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on 22 July 2007
I saw this film in the cinema when it came out and subsequently several times on television; I have ordered the DVD from Amazon. I agree with all the praise lavished by other reviewers and won't reiterate. However, one of the things that makes this film memorable is the use of the African Sanctus as occasional musical accompaniment. The Sanctus when listened to alone is not a distinguished work but it has a mesmerising effect in the context of "If". The other thing that I enjoy on repeated viewings is trying to distinguish the exact point at which the story verges into the surreal. The closing shot (in two senses of that word) sums up the point of the film.
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VINE VOICEon 28 February 2007
Oh, it's almost inconceivable, nay ridiculous that this hasn't come out on DVD until now. It's still rather incongruous that even after this we'll be waiting for 'O Lucky Man' to complete the Lindsay Anderson's Mick Travis trilogy (Britannia Hospital's out, in a vanilla version from Cinema Club).

If you know "If...." already then it's likely you'll love it - if not then here's your chance to taste one of the best films from one of the best UK filmmakers of the 20th Century.

"If...." develops into an armed rebellion at a British public school. Associated with the 1960s counterculture movement, it was filmed at the time of the student uprisings in Paris in May 1968, and from the ethos of the time includes controversial statements such as "There's no such thing as a wrong war. Violence and revolution are the only pure acts", and "One man can change the world with a bullet in the right place." and features a number of surrealist sequences throughout.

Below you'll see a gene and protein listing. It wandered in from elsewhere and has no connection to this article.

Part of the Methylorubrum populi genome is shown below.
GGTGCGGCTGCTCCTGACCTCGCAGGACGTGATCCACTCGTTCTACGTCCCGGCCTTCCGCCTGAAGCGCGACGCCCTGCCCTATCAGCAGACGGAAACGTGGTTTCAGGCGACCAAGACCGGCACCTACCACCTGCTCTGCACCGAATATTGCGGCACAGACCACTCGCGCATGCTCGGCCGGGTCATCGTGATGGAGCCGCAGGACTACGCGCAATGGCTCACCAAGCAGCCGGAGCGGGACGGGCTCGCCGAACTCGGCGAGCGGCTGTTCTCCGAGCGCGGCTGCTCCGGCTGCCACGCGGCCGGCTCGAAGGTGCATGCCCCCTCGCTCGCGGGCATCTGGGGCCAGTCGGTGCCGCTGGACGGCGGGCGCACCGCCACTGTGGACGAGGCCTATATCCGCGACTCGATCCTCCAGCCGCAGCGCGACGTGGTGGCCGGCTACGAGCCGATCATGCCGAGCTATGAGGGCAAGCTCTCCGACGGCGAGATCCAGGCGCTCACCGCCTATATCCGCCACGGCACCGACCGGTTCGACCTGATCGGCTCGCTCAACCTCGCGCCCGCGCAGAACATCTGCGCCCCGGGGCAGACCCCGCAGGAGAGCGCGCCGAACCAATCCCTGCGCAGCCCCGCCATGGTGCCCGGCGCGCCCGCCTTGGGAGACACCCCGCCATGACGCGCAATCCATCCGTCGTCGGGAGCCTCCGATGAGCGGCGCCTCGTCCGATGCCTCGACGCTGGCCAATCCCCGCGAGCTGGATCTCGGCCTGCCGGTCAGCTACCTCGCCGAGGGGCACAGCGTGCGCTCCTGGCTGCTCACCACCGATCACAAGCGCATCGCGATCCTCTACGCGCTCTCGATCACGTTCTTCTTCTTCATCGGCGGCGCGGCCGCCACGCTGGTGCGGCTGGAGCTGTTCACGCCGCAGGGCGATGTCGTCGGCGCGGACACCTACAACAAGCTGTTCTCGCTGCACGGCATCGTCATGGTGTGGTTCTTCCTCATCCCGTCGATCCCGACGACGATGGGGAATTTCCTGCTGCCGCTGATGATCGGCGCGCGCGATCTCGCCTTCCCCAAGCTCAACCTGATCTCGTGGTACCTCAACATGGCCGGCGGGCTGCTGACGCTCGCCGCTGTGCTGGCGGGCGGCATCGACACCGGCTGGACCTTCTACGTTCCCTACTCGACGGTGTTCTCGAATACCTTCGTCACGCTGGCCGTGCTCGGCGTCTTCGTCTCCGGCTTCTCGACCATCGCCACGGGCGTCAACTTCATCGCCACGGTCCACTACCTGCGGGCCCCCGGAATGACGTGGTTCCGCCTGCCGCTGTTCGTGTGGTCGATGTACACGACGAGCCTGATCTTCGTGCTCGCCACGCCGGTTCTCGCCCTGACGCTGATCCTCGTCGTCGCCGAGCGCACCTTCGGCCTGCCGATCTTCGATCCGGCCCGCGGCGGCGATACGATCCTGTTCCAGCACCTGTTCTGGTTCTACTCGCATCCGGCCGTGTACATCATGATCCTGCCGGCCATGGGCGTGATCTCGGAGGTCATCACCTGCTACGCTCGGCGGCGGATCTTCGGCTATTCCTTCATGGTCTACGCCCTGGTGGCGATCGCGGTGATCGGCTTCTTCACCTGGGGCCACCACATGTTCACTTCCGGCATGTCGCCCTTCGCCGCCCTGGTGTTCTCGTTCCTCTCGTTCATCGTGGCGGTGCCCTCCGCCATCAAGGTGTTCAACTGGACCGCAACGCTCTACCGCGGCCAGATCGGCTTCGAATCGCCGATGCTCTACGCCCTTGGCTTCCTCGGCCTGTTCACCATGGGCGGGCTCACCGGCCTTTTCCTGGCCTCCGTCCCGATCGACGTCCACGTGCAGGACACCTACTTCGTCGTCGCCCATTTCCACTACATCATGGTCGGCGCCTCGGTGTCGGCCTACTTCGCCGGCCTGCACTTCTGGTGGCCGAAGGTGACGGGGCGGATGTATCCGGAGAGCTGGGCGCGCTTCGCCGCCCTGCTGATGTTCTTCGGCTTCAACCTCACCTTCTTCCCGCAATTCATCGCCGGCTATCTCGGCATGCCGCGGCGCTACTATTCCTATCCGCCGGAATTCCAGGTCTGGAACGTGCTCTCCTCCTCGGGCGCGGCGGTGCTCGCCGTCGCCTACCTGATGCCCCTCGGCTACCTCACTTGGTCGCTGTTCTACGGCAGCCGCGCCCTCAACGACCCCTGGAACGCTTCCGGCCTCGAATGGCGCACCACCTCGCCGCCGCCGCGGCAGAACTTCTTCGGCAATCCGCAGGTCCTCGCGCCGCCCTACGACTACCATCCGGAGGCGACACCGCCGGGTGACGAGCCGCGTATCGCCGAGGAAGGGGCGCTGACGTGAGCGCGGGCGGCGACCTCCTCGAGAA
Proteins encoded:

Although it's a work of it's time it stands up remarkably well, from its fantastic performances and direction, as well as the strength of the film as a whole.

Not to be missed, one of the great DVD releases of 2007!!
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on 21 December 2005
This was a seminal film of the '60s yet no sign of a soundtrack on cd. How many students related to this film. And the music..........Missa Luba........well, absolutely exquisite; what a synthesis of literature, film and music. Amust for anyone interested in British youth culture of the 60's.
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on 22 July 2014
This is an excellent transfer to the Blu-ray format. The film itself stands the test of time and on a personal note, I enjoyed seeing some of my old school chums in the opening scenes of the new term at the school. While McDowell steals the film, the wonderful, understated performance of Arthur Lowe is a real joy to watch. At times burningly realistic in its portrayal of the public school system of the 1960s, the surreal moments, such as the chaplain being brought out from a drawer, never seem to jar. It's a cinematic tour de force, made on a shoestring budget, and one that will stand scrutiny for centuries to come. The appearance of 'If...' at my school's local cinema did much to hasten the end of prefectorial beatings - a legacy that generations of Whitgiftians owe to Mr Anderson!
Grab this Blu-ray version - it's a thought-provoking and joyous movie.
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on 7 July 2005
I have to say that this is not so much a review of the Video.
More of a plea to get this Quintessentially British film. Released on DVD format Now.
It would have been a first buy 6 years ago!
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on 30 January 2011
I was a 15-year-old Grammar school boy when Lindsay Anderson lobbed this cinematic hand-grenade into the heady brew of 1968's year of revolution. Due to my local cinema failing to clear people out between sittings, I saw it three times in one afternoon and evening. Yep, I liked it that much. Well, 'like' is far too weak a word. I was both stunned and hugely elated by it. The awful English public school Anderson portrays on screen was so like my own. Its teachers, mostly ghastly, often vacuous, frequently sadistic, occasionally well-meaning, could have been my own. The institutionalised bullying rang viciously true too.